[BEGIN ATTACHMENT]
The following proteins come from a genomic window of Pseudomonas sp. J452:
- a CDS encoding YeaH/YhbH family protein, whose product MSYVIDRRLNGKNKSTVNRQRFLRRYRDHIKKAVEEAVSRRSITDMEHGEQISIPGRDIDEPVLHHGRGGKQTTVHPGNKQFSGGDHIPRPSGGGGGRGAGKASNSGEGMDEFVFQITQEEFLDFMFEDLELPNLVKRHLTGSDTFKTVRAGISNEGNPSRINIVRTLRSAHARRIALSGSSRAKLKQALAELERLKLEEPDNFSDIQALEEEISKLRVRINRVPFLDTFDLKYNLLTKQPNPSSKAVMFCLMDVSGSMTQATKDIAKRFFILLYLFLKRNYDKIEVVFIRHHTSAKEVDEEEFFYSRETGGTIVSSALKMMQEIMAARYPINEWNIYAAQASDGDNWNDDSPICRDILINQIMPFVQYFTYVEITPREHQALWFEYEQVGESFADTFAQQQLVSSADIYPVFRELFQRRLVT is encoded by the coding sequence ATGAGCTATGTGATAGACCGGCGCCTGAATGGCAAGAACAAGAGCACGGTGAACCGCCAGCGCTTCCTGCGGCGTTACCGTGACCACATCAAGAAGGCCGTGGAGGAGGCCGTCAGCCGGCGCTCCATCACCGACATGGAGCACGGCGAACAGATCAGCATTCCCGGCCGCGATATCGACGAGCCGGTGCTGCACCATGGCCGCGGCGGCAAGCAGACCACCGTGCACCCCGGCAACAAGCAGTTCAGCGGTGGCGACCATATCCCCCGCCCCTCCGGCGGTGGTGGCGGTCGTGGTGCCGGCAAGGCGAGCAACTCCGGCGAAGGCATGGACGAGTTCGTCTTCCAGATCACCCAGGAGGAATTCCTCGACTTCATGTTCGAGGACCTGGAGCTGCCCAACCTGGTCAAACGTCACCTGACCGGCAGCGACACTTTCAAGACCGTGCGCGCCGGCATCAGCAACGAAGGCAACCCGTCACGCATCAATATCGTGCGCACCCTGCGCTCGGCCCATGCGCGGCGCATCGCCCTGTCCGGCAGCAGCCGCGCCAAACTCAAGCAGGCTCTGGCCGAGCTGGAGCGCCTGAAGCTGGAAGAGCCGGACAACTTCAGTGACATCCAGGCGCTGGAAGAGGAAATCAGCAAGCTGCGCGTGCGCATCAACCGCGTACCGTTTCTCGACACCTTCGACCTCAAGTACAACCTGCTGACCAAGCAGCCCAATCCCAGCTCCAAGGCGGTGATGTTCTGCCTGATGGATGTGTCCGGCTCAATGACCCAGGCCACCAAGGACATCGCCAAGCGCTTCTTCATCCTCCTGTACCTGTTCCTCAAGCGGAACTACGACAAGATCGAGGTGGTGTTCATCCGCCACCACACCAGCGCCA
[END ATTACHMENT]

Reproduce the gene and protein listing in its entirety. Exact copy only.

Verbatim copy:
The following proteins come from a genomic window of Pseudomonas sp. J452:
- a CDS encoding YeaH/YhbH family protein, whose product MSYVIDRRLNGKNKSTVNRQRFLRRYRDHIKKAVEEAVSRRSITDMEHGEQISIPGRDIDEPVLHHGRGGKQTTVHPGNKQFSGGDHIPRPSGGGGGRGAGKASNSGEGMDEFVFQITQEEFLDFMFEDLELPNLVKRHLTGSDTFKTVRAGISNEGNPSRINIVRTLRSAHARRIALSGSSRAKLKQALAELERLKLEEPDNFSDIQALEEEISKLRVRINRVPFLDTFDLKYNLLTKQPNPSSKAVMFCLMDVSGSMTQATKDIAKRFFILLYLFLKRNYDKIEVVFIRHHTSAKEVDEEEFFYSRETGGTIVSSALKMMQEIMAARYPINEWNIYAAQASDGDNWNDDSPICRDILINQIMPFVQYFTYVEITPREHQALWFEYEQVGESFADTFAQQQLVSSADIYPVFRELFQRRLVT is encoded by the coding sequence ATGAGCTATGTGATAGACCGGCGCCTGAATGGCAAGAACAAGAGCACGGTGAACCGCCAGCGCTTCCTGCGGCGTTACCGTGACCACATCAAGAAGGCCGTGGAGGAGGCCGTCAGCCGGCGCTCCATCACCGACATGGAGCACGGCGAACAGATCAGCATTCCCGGCCGCGATATCGACGAGCCGGTGCTGCACCATGGCCGCGGCGGCAAGCAGACCACCGTGCACCCCGGCAACAAGCAGTTCAGCGGTGGCGACCATATCCCCCGCCCCTCCGGCGGTGGTGGCGGTCGTGGTGCCGGCAAGGCGAGCAACTCCGGCGAAGGCATGGACGAGTTCGTCTTCCAGATCACCCAGGAGGAATTCCTCGACTTCATGTTCGAGGACCTGGAGCTGCCCAACCTGGTCAAACGTCACCTGACCGGCAGCGACACTTTCAAGACCGTGCGCGCCGGCATCAGCAACGAAGGCAACCCGTCACGCATCAATATCGTGCGCACCCTGCGCTCGGCCCATGCGCGGCGCATCGCCCTGTCCGGCAGCAGCCGCGCCAAACTCAAGCAGGCTCTGGCCGAGCTGGAGCGCCTGAAGCTGGAAGAGCCGGACAACTTCAGTGACATCCAGGCGCTGGAAGAGGAAATCAGCAAGCTGCGCGTGCGCATCAACCGCGTACCGTTTCTCGACACCTTCGACCTCAAGTACAACCTGCTGACCAAGCAGCCCAATCCCAGCTCCAAGGCGGTGATGTTCTGCCTGATGGATGTGTCCGGCTCAATGACCCAGGCCACCAAGGACATCGCCAAGCGCTTCTTCATCCTCCTGTACCTGTTCCTCAAGCGGAACTACGACAAGATCGAGGTGGTGTTCATCCGCCACCACACCAGCGCCA